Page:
Thursday, 17 April 2014


As part of his presentation on 12.02.2014 Malcolm Russell (Bolton MBC) said that the Council had set a balanced budget for allotment provision - essentially expenditure on the sites (in total) will equal the sums raised in rent (in total) - the two major heads of expenditure are the provision of mains water and the provision (to a number of sites) of portable toilets for 26 weeks each year

It was suggested that this meant that the Council was not 'subsidising' the allotments to the same extent as it was subsidising other leisure activities, and that this was incorrect in law as set out through the 'Reigate and Banstead' case.

The Association was urged to challenge the Council on this matter and to ask for the reinstatement of the previous level of subsidy. The Association agreed to take advice on the matter.

The following is the Association’s response to the suggetsion which is based on advice from the National Allotment Society’s legal advisor (Liz Bunting) and discussions with Council representatives.

1.     All parties accept

a)     That the Reigate and Banstead case defined allotments as a leisure activity

b)    That the Reigate and Banstead case said that allotments were entitled to a subsidy


2.     The Council (and to an extent Ms Bunting) believe that the Reigate and Banstead case is primarily relevant to the RENTS being proposed.


3.     Ms Bunting points out that in the Reigate and Banstead case Counsel’s opinion was that a Local Authority would be in  error if, in setting allotment rents, the LA decided to INCREASE RENTS by a percentage which was disproportionally greater than the percentage by which the LA had increased, or proposed to increase, charges for other recreational activities (e.g. Bowling.)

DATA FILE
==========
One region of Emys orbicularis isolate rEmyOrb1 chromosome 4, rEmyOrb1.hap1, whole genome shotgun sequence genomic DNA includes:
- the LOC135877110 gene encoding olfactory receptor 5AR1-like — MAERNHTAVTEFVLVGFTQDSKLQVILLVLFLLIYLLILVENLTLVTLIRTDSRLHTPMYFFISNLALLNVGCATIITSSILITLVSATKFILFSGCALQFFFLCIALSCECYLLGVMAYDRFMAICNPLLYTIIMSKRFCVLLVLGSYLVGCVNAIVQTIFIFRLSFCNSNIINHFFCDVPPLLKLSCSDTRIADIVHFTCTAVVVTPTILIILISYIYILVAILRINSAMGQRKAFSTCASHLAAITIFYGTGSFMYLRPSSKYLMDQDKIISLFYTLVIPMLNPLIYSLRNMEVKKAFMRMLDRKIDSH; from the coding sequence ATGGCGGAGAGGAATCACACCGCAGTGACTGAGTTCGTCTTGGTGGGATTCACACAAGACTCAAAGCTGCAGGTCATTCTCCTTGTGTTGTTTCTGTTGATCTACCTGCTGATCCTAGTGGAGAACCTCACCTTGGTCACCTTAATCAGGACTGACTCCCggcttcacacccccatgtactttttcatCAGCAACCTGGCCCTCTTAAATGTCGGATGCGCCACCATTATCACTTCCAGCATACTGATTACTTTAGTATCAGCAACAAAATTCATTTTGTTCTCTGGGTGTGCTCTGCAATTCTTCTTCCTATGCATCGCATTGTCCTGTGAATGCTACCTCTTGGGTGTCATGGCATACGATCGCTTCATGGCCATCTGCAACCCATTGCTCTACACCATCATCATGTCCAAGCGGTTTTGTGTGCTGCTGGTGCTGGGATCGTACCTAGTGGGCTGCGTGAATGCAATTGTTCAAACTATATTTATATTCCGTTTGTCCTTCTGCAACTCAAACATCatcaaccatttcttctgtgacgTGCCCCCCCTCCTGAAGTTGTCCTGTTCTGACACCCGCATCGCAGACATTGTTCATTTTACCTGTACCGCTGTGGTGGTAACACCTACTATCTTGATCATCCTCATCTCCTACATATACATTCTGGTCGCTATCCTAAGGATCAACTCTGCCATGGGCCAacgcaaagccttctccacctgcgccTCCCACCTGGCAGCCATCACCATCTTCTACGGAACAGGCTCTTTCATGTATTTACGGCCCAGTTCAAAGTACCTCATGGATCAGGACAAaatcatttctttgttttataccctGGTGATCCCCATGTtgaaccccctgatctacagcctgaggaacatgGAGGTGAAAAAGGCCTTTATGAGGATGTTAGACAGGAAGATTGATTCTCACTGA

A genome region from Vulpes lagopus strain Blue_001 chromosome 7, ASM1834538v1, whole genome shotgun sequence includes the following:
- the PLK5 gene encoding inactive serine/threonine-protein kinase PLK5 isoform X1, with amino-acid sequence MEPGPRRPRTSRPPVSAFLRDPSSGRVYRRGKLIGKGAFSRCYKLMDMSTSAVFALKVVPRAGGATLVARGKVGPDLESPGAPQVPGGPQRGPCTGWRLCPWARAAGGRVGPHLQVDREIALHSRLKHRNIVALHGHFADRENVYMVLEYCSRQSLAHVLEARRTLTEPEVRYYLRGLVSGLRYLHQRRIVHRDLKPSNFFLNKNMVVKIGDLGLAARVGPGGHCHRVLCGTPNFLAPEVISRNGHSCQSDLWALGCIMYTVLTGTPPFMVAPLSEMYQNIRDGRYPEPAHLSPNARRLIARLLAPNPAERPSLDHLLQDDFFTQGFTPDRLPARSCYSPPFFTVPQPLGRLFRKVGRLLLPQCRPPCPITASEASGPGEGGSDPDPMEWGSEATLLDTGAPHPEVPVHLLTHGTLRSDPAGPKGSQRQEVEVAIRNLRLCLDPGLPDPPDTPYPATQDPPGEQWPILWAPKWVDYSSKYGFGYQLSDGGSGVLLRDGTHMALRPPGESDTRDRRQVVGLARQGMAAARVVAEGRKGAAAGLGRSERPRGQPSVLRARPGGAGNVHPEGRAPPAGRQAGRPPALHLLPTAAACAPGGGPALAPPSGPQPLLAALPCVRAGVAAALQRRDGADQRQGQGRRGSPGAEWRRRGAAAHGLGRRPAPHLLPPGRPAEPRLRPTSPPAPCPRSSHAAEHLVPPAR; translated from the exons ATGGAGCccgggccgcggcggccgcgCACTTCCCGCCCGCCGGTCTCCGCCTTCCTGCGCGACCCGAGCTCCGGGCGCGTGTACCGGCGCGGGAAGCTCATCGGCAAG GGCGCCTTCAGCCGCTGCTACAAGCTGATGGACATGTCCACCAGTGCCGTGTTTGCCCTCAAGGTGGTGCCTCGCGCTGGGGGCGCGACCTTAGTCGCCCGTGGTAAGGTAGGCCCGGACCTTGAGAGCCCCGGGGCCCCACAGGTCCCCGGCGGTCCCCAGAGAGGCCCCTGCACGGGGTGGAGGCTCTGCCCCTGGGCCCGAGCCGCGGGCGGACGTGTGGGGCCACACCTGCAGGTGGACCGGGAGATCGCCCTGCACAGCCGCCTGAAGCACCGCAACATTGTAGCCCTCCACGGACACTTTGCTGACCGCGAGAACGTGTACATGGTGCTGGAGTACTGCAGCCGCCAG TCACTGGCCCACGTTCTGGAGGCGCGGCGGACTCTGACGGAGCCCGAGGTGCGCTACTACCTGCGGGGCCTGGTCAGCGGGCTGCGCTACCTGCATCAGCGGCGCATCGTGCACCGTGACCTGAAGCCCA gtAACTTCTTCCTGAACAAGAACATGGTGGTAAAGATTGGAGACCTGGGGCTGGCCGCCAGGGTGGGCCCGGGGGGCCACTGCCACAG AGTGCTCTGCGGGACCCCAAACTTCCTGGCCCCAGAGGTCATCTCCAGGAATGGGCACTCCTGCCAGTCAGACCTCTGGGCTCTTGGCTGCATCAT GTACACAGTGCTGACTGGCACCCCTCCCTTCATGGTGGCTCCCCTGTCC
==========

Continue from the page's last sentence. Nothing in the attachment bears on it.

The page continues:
4.     Ms. Bunting further points out that (based on both Reigate and Banstead and section 10(1) of the Allotments Act 1950) NAS Policy statement Rent/Dec13/VI states that in setting rents (essentially proposing increases) a Local Authority should take into account some 11 other factors, chief amongst which are:

a)     The rise relative to inflation - it should be noted that the Council's proposed rent increases have been in line with inflation

b)    That the authority is not seeking to make a profit from renting allotments - the Council has proposed a 'balanced budget' with rents covering the direct costs of allotment provision - but the Council is justified in expecting plot-holders to defray the costs of administering allotments

c)     The long term financial sustainability of the allotments provision (which may take into account the support of voluntary bodies etc.) - the proposed OMA system addresses this issue


5.     When we move from rent increases to subsidy reductions we move into a new area which may or may not be covered by current case law.


6.     Calculating subsidies takes us into technical areas regarding the apportionment of central administration charges within the Council.


7.     The likely outcome of a challenge would be (as evidenced in Mr Russell’s earlier reply to the individual raising the points ) that the Council would hold that the current ‘balanced budget’ refers to operational (direct) costs only and that the costs of  associated staff and management time represent a considerable subsidy to allotment provision (see the second part of 4b)


8.    The proposer had stated that he wished the subsidy money to be spent on the reinstatement of a part-time Allotments Officer.  The ABAS Executive considers that there are more effective ways of spending such sums than that and urges sites to consider the OMA system as an alternative. The Executive does however believe that savings to the Council through the operation of the OM A system and other cost cutting initiatives by individual sites must be fairly shared with the allotments community.


9.     At the heart of many of of the grievances aired is the question of what service the Council proposes to provide and what service plot-holders expect the Council to provide to sites and plot-holders. The expected level of service should be defined in our Tenancy Agreements and in the OMAs we sign up to. Therefore ABAS should direct its efforts to gaining a clearer definition as to what plot-holders are entitled under both current Tenancy Agreements and any new OMAs

10. The Executive wish to thank Mr G Hamer for the information he has provided on this subject.




No comments:

Post a comment